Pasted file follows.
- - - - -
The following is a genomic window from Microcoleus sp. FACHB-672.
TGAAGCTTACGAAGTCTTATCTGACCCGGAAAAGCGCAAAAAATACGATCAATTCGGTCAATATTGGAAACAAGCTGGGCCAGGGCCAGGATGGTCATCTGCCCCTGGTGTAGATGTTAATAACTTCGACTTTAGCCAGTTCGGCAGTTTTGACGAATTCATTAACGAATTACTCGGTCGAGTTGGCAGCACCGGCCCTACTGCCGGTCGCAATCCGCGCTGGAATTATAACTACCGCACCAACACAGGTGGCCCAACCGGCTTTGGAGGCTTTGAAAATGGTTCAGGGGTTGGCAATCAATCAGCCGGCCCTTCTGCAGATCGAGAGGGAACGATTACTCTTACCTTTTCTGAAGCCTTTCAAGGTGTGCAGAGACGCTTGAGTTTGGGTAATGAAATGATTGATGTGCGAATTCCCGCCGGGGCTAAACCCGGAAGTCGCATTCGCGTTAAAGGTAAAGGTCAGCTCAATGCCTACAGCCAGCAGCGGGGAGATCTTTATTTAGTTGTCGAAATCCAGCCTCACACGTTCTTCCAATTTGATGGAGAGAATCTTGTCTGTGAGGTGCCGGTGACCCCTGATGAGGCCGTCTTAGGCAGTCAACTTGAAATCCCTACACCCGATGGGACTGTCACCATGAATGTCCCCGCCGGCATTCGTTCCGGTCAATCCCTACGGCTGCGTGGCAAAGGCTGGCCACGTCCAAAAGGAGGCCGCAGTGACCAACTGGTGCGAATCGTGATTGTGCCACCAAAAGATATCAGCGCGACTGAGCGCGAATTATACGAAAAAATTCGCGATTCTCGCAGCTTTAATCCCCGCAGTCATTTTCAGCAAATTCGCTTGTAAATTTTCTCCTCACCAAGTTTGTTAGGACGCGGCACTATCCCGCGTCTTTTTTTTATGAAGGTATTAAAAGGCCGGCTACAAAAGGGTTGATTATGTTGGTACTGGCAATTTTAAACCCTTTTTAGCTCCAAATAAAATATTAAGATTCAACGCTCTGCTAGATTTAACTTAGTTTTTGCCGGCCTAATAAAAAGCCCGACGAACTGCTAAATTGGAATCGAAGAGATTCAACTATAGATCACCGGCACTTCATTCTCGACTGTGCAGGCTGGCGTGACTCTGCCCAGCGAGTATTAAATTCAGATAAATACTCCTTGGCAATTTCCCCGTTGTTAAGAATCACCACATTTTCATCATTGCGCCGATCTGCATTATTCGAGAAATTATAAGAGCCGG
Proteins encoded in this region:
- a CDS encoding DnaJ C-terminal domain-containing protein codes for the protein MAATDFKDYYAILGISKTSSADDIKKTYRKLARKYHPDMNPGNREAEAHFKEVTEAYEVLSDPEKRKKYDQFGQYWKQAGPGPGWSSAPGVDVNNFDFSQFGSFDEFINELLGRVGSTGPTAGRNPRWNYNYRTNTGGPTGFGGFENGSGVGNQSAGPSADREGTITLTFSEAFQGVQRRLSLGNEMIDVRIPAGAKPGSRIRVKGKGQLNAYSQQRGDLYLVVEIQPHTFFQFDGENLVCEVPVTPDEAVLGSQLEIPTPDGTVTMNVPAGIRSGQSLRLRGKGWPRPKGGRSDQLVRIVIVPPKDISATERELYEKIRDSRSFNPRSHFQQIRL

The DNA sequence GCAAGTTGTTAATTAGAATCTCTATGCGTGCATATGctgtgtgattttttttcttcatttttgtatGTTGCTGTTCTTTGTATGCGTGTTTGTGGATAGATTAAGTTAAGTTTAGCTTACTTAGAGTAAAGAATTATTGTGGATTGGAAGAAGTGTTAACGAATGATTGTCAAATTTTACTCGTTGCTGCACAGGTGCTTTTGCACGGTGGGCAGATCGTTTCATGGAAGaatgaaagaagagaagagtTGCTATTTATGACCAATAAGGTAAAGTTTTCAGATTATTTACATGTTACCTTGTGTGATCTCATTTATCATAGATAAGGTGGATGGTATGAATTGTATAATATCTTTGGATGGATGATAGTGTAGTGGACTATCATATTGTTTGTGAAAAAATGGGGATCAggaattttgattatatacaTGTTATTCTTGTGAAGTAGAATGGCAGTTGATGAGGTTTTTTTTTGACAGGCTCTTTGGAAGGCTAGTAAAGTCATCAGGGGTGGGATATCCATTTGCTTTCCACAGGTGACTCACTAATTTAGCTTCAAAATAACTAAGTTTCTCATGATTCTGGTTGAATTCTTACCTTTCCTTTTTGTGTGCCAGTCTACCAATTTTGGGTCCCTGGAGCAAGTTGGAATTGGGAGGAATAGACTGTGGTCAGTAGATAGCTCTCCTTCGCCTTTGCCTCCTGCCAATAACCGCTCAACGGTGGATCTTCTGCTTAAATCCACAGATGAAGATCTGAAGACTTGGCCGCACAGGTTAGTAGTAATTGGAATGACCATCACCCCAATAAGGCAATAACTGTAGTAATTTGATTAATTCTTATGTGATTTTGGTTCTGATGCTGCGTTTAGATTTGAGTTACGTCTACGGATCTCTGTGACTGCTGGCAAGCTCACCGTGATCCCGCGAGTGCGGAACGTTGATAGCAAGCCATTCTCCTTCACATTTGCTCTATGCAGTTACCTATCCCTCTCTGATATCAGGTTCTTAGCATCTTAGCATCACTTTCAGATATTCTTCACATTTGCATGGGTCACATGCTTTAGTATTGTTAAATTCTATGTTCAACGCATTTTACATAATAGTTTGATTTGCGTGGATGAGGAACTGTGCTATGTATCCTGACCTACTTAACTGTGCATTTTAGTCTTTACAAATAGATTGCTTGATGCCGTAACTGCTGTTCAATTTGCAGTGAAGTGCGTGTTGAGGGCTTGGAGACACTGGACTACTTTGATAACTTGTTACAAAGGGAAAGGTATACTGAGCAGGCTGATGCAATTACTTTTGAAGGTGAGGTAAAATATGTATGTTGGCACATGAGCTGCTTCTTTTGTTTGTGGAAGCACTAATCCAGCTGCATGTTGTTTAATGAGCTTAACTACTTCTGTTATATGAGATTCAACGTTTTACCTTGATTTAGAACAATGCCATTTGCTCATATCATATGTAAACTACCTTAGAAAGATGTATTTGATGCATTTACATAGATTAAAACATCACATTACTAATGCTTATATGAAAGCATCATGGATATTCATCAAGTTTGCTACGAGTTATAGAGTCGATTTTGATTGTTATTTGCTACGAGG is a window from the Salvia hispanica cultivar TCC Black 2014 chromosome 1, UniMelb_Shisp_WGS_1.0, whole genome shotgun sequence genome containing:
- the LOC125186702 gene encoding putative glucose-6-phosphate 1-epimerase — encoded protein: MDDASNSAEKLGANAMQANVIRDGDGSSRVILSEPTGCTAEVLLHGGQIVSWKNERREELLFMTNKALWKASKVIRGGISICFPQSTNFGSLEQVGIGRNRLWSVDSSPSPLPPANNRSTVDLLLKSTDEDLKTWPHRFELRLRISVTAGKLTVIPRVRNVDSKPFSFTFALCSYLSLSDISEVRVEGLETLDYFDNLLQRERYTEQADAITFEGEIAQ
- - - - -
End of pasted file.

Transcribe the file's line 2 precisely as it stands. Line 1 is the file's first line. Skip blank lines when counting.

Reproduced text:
TGAAGCTTACGAAGTCTTATCTGACCCGGAAAAGCGCAAAAAATACGATCAATTCGGTCAATATTGGAAACAAGCTGGGCCAGGGCCAGGATGGTCATCTGCCCCTGGTGTAGATGTTAATAACTTCGACTTTAGCCAGTTCGGCAGTTTTGACGAATTCATTAACGAATTACTCGGTCGAGTTGGCAGCACCGGCCCTACTGCCGGTCGCAATCCGCGCTGGAATTATAACTACCGCACCAACACAGGTGGCCCAACCGGCTTTGGAGGCTTTGAAAATGGTTCAGGGGTTGGCAATCAATCAGCCGGCCCTTCTGCAGATCGAGAGGGAACGATTACTCTTACCTTTTCTGAAGCCTTTCAAGGTGTGCAGAGACGCTTGAGTTTGGGTAATGAAATGATTGATGTGCGAATTCCCGCCGGGGCTAAACCCGGAAGTCGCATTCGCGTTAAAGGTAAAGGTCAGCTCAATGCCTACAGCCAGCAGCGGGGAGATCTTTATTTAGTTGTCGAAATCCAGCCTCACACGTTCTTCCAATTTGATGGAGAGAATCTTGTCTGTGAGGTGCCGGTGACCCCTGATGAGGCCGTCTTAGGCAGTCAACTTGAAATCCCTACACCCGATGGGACTGTCACCATGAATGTCCCCGCCGGCATTCGTTCCGGTCAATCCCTACGGCTGCGTGGCAAAGGCTGGCCACGTCCAAAAGGAGGCCGCAGTGACCAACTGGTGCGAATCGTGATTGTGCCACCAAAAGATATCAGCGCGACTGAGCGCGAATTATACGAAAAAATTCGCGATTCTCGCAGCTTTAATCCCCGCAGTCATTTTCAGCAAATTCGCTTGTAAATTTTCTCCTCACCAAGTTTGTTAGGACGCGGCACTATCCCGCGTCTTTTTTTTATGAAGGTATTAAAAGGCCGGCTACAAAAGGGTTGATTATGTTGGTACTGGCAATTTTAAACCCTTTTTAGCTCCAAATAAAATATTAAGATTCAACGCTCTGCTAGATTTAACTTAGTTTTTGCCGGCCTAATAAAAAGCCCGACGAACTGCTAAATTGGAATCGAAGAGATTCAACTATAGATCACCGGCACTTCATTCTCGACTGTGCAGGCTGGCGTGACTCTGCCCAGCGAGTATTAAATTCAGATAAATACTCCTTGGCAATTTCCCCGTTGTTAAGAATCACCACATTTTCATCATTGCGCCGATCTGCATTATTCGAGAAATTATAAGAGCCGG